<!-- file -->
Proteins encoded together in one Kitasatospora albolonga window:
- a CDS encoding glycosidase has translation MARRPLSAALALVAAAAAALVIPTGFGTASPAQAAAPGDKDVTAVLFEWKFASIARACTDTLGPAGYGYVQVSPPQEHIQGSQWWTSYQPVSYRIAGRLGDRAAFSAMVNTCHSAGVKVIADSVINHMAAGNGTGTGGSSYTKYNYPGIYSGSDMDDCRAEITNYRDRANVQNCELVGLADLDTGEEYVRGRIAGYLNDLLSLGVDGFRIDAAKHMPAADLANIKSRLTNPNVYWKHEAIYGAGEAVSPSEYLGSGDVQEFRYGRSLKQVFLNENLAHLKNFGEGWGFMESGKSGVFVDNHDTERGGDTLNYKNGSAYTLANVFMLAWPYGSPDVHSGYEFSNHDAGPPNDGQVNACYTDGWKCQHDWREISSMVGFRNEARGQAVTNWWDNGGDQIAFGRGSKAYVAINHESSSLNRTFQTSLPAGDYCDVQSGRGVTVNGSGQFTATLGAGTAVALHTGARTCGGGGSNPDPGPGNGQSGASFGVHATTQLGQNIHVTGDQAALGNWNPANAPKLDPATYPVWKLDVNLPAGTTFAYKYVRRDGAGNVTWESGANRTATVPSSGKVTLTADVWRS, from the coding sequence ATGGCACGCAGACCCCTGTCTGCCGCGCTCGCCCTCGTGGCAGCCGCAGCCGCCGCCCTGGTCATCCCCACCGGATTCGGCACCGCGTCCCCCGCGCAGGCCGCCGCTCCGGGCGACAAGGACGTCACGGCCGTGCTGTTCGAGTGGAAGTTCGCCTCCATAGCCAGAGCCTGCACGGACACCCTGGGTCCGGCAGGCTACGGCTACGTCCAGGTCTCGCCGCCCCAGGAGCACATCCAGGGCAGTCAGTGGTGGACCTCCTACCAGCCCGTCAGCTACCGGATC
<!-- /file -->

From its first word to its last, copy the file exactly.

Proteins encoded together in one Kitasatospora albolonga window:
- a CDS encoding glycosidase has translation MARRPLSAALALVAAAAAALVIPTGFGTASPAQAAAPGDKDVTAVLFEWKFASIARACTDTLGPAGYGYVQVSPPQEHIQGSQWWTSYQPVSYRIAGRLGDRAAFSAMVNTCHSAGVKVIADSVINHMAAGNGTGTGGSSYTKYNYPGIYSGSDMDDCRAEITNYRDRANVQNCELVGLADLDTGEEYVRGRIAGYLNDLLSLGVDGFRIDAAKHMPAADLANIKSRLTNPNVYWKHEAIYGAGEAVSPSEYLGSGDVQEFRYGRSLKQVFLNENLAHLKNFGEGWGFMESGKSGVFVDNHDTERGGDTLNYKNGSAYTLANVFMLAWPYGSPDVHSGYEFSNHDAGPPNDGQVNACYTDGWKCQHDWREISSMVGFRNEARGQAVTNWWDNGGDQIAFGRGSKAYVAINHESSSLNRTFQTSLPAGDYCDVQSGRGVTVNGSGQFTATLGAGTAVALHTGARTCGGGGSNPDPGPGNGQSGASFGVHATTQLGQNIHVTGDQAALGNWNPANAPKLDPATYPVWKLDVNLPAGTTFAYKYVRRDGAGNVTWESGANRTATVPSSGKVTLTADVWRS, from the coding sequence ATGGCACGCAGACCCCTGTCTGCCGCGCTCGCCCTCGTGGCAGCCGCAGCCGCCGCCCTGGTCATCCCCACCGGATTCGGCACCGCGTCCCCCGCGCAGGCCGCCGCTCCGGGCGACAAGGACGTCACGGCCGTGCTGTTCGAGTGGAAGTTCGCCTCCATAGCCAGAGCCTGCACGGACACCCTGGGTCCGGCAGGCTACGGCTACGTCCAGGTCTCGCCGCCCCAGGAGCACATCCAGGGCAGTCAGTGGTGGACCTCCTACCAGCCCGTCAGCTACCGGATC